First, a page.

MAHONING COUNTY Judge raises the bar in fight over money to run his court



If commissioners don't come up with more money soon, a lawsuit will be filed against them in court.
By BOB JACKSON
VINDICATOR COURTHOUSE REPORTER
YOUNGSTOWN -- Lawyers for Judge Timothy P. Maloney of Mahoning County Probate Court sent a last-chance letter to county commissioners, telling them to follow his order and cough up more money for the court -- or else.
Judge Maloney also told commissioners to back off a plan to begin withholding copayments for health insurance benefits from his employees.
If they don't comply soon, they'll be sued in the Ohio Supreme Court, said Atty. John B. Juhasz. Judge Maloney appointed Juhasz and Atty. Mary Jane Stephens to represent him.
Judge Maloney declined to comment but wrote in a court entry that he'd asked Prosecutor Paul Gains in late December to pick a side in the budget battle. When he did not get a response from Gains, the judge appointed his own lawyers.
"We'll represent the commissioners," Gains said Wednesday. "I seriously believe there is no money available."
Background
Judge Maloney submitted an order Dec. 17, compelling commissioners to provide him with $922,196 for this year's probate court budget. But when commissioners approved the budget two days later, the probate court was listed to get $750,000.
Commissioners said they reduced every office by about 20 percent from last year's budget because of fiscal restraints brought on largely by the sluggish economy.
The county's general fund gets more than half its revenue from a pair of 0.5-percent sales taxes. But with people spending less money, the tax revenue has grown stagnant.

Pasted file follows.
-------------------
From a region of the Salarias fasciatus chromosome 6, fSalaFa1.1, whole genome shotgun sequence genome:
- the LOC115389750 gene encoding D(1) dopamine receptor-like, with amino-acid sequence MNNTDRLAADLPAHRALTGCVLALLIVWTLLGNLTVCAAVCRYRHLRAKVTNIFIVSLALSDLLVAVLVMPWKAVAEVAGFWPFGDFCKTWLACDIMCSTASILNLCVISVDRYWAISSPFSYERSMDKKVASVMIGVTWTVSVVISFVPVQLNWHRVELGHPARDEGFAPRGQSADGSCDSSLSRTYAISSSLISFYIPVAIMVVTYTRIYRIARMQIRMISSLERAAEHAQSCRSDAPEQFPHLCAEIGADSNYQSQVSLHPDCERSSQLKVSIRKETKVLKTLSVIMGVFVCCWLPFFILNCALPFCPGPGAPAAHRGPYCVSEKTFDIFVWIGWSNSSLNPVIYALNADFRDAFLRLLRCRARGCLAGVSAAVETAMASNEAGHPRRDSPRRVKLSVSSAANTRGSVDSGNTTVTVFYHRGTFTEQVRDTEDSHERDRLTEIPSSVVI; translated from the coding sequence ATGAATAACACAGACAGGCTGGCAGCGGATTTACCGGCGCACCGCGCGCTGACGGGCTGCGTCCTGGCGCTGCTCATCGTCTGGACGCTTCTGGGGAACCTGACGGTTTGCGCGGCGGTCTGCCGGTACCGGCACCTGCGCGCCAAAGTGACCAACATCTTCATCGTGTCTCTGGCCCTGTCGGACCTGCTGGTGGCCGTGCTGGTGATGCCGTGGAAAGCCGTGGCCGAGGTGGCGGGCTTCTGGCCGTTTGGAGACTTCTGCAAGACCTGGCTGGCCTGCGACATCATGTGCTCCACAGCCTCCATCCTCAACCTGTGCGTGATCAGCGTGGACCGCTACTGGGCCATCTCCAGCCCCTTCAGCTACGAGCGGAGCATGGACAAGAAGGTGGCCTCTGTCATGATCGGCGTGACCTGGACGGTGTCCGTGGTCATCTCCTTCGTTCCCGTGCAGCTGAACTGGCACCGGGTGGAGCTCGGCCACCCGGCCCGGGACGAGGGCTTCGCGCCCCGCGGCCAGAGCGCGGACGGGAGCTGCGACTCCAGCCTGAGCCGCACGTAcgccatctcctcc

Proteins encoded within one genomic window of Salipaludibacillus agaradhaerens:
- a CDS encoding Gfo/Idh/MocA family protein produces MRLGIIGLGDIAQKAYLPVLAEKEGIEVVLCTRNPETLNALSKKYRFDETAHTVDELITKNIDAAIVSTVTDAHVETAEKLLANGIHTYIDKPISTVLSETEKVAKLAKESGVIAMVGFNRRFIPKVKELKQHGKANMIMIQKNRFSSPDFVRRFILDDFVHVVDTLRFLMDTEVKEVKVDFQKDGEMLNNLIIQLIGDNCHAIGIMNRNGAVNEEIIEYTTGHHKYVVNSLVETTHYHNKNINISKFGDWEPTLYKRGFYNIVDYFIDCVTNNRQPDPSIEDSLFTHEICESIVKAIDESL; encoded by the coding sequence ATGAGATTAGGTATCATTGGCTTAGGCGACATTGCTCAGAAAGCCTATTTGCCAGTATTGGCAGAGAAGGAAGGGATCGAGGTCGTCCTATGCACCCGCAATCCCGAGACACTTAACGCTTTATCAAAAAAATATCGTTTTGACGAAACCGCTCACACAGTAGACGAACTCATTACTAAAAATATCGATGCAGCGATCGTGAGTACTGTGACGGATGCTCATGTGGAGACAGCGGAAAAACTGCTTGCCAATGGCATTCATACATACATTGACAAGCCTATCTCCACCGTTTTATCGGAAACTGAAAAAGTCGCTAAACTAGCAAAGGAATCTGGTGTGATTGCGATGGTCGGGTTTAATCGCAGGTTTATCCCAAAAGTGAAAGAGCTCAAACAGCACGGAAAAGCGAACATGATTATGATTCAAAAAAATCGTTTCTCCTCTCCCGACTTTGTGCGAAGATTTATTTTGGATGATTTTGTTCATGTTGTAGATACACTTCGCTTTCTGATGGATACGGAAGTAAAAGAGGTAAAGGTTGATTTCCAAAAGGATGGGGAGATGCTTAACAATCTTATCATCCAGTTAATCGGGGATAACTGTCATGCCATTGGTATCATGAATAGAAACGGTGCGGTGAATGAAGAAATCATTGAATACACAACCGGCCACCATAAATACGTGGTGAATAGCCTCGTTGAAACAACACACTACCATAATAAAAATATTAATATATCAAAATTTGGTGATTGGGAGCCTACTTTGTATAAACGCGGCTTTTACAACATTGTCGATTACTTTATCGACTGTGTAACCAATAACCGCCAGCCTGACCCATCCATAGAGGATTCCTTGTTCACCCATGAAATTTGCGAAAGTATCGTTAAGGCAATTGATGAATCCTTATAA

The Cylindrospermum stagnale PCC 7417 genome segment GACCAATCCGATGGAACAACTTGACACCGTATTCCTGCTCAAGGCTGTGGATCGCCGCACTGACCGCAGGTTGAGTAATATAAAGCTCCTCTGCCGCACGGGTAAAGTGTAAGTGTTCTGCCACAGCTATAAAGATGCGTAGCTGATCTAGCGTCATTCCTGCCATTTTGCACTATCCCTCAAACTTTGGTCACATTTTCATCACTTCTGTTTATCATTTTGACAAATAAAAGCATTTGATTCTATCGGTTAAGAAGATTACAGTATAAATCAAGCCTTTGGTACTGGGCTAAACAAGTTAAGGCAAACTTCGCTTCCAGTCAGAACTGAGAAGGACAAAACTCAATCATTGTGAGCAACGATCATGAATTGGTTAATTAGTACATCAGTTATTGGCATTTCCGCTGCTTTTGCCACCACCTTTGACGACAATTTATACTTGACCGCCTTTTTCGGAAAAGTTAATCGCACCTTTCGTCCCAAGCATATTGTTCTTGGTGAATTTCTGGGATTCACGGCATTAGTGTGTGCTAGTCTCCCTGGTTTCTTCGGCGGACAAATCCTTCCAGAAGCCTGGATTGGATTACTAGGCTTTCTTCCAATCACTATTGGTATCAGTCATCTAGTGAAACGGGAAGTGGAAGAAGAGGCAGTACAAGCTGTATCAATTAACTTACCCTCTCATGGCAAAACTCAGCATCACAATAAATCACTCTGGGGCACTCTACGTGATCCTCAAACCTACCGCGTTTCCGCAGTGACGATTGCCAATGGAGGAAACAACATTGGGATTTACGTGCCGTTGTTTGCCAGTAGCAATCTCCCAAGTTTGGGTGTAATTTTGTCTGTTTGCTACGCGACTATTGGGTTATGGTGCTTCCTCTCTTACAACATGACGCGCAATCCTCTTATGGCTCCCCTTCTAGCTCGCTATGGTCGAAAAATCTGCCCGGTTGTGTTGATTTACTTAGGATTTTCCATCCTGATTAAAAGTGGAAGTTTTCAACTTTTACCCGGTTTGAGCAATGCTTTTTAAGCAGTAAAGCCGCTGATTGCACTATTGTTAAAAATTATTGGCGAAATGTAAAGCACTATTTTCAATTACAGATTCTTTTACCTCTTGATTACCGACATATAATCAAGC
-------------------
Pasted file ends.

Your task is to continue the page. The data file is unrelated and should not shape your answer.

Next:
Commissioners also have said the economy has caused a $3 million decrease in investment interest.
"We're not responsible for the state of the economy," said Commissioner Ed Reese when told of the letter. "The economy dictates our budget. I don't know what else to say."
Juhasz says in his letter that the issue of court funding has been "convincingly decided" by higher courts in the past. Judges have authority to set their budgets and demand that they be met. It's up to commissioners as the funding authority to provide the money.
The letter doesn't give commissioners a time limit for compliance, but Juhasz said the window is small. A lawsuit will be filed as soon as he and Stephens can get it prepared.
"If they comply before we finish the complaint, we won't file it," he said. "But I think that by their budget resolution, they've given their intent to not comply."
Because commissioners ignored Judge Maloney's budget order, a lawsuit would include "allegations of bad faith" against them and ask that the commissioners, not taxpayers, be made to personally pay Judge Maloney's legal expenses.
Response
"It's frustrating to have a judge do this when we all know that the money just is not there," said Commissioner Vicki Allen Sherlock. "It's time to start dealing with reality."
Juhasz also wrote that the commissioners' recent announcement that they will begin deducting insurance copayments from all nonunion employees later this month infringes on Judge Maloney's authority to "fix compensation and the emoluments of office."
He said the court, in its 2003 budget, set aside enough money to pay its employees' health insurance premiums. The letter says Judge Maloney does not authorize any deduction from his staff's salaries other than those required by law, such as withholding taxes.
Gary Kubic, county administrator, said it's Judge Maloney, not commissioners, who is being unreasonable in suggesting that his employees should be treated differently from all other county workers.
"Copayment is the right thing to do," Kubic said. "One hundred percent hospitalization without employee copayment is a thing of the past."
Reese said commissioners aren't asking other officials to do anything different from what commissioners have done themselves, such as absorbing budget cuts and implementing copayments.

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